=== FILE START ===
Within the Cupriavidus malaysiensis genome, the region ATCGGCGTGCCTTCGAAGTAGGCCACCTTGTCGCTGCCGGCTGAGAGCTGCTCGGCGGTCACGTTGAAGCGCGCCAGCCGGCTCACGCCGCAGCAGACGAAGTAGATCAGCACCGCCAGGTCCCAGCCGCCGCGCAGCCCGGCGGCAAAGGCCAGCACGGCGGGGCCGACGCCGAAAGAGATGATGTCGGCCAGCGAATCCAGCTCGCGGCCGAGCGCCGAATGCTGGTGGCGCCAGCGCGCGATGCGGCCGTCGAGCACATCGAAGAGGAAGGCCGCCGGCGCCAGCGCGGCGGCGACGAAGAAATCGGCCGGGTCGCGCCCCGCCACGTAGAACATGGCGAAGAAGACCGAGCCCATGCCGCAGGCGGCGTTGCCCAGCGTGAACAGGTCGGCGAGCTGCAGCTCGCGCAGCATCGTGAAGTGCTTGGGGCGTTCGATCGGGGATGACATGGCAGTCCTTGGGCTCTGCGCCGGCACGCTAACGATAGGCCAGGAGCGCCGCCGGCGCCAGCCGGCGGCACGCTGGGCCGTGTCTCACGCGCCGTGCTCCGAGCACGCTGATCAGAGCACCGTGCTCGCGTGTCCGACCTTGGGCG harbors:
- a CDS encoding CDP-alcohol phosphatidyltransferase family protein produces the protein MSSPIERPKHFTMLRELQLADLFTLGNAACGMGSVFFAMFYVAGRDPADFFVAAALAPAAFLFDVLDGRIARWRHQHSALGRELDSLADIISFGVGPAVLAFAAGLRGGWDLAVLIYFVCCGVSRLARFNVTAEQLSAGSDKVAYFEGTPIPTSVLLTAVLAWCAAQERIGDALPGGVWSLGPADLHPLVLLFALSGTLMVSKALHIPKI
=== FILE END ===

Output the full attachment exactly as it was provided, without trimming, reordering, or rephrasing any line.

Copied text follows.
Within the Cupriavidus malaysiensis genome, the region ATCGGCGTGCCTTCGAAGTAGGCCACCTTGTCGCTGCCGGCTGAGAGCTGCTCGGCGGTCACGTTGAAGCGCGCCAGCCGGCTCACGCCGCAGCAGACGAAGTAGATCAGCACCGCCAGGTCCCAGCCGCCGCGCAGCCCGGCGGCAAAGGCCAGCACGGCGGGGCCGACGCCGAAAGAGATGATGTCGGCCAGCGAATCCAGCTCGCGGCCGAGCGCCGAATGCTGGTGGCGCCAGCGCGCGATGCGGCCGTCGAGCACATCGAAGAGGAAGGCCGCCGGCGCCAGCGCGGCGGCGACGAAGAAATCGGCCGGGTCGCGCCCCGCCACGTAGAACATGGCGAAGAAGACCGAGCCCATGCCGCAGGCGGCGTTGCCCAGCGTGAACAGGTCGGCGAGCTGCAGCTCGCGCAGCATCGTGAAGTGCTTGGGGCGTTCGATCGGGGATGACATGGCAGTCCTTGGGCTCTGCGCCGGCACGCTAACGATAGGCCAGGAGCGCCGCCGGCGCCAGCCGGCGGCACGCTGGGCCGTGTCTCACGCGCCGTGCTCCGAGCACGCTGATCAGAGCACCGTGCTCGCGTGTCCGACCTTGGGCG harbors:
- a CDS encoding CDP-alcohol phosphatidyltransferase family protein produces the protein MSSPIERPKHFTMLRELQLADLFTLGNAACGMGSVFFAMFYVAGRDPADFFVAAALAPAAFLFDVLDGRIARWRHQHSALGRELDSLADIISFGVGPAVLAFAAGLRGGWDLAVLIYFVCCGVSRLARFNVTAEQLSAGSDKVAYFEGTPIPTSVLLTAVLAWCAAQERIGDALPGGVWSLGPADLHPLVLLFALSGTLMVSKALHIPKI